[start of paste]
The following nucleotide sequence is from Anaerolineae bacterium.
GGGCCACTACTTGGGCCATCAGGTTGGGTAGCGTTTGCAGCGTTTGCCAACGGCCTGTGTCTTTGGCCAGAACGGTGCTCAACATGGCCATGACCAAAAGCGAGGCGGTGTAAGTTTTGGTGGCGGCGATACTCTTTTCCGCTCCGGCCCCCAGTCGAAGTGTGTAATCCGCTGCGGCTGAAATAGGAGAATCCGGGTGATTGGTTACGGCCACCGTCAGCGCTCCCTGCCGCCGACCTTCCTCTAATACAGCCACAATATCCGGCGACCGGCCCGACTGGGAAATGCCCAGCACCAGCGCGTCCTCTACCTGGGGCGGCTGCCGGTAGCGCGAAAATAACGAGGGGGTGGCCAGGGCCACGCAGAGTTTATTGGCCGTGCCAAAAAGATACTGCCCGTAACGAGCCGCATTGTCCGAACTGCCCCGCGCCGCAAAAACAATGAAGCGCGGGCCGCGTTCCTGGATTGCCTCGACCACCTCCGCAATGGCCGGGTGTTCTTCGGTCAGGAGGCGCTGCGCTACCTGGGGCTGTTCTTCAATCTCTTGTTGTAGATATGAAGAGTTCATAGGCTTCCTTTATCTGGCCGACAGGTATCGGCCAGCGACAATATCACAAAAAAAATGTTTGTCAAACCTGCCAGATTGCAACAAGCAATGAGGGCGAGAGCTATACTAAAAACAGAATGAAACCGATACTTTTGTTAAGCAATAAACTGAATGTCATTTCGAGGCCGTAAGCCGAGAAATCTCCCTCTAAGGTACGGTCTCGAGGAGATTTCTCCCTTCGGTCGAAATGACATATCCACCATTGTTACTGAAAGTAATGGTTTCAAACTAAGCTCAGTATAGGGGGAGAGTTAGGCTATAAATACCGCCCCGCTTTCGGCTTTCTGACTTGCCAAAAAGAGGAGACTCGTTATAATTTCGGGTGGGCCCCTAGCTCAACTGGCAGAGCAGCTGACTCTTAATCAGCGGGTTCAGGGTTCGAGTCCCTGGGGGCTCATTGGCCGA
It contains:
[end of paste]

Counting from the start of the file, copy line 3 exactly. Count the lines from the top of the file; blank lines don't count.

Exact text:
It contains: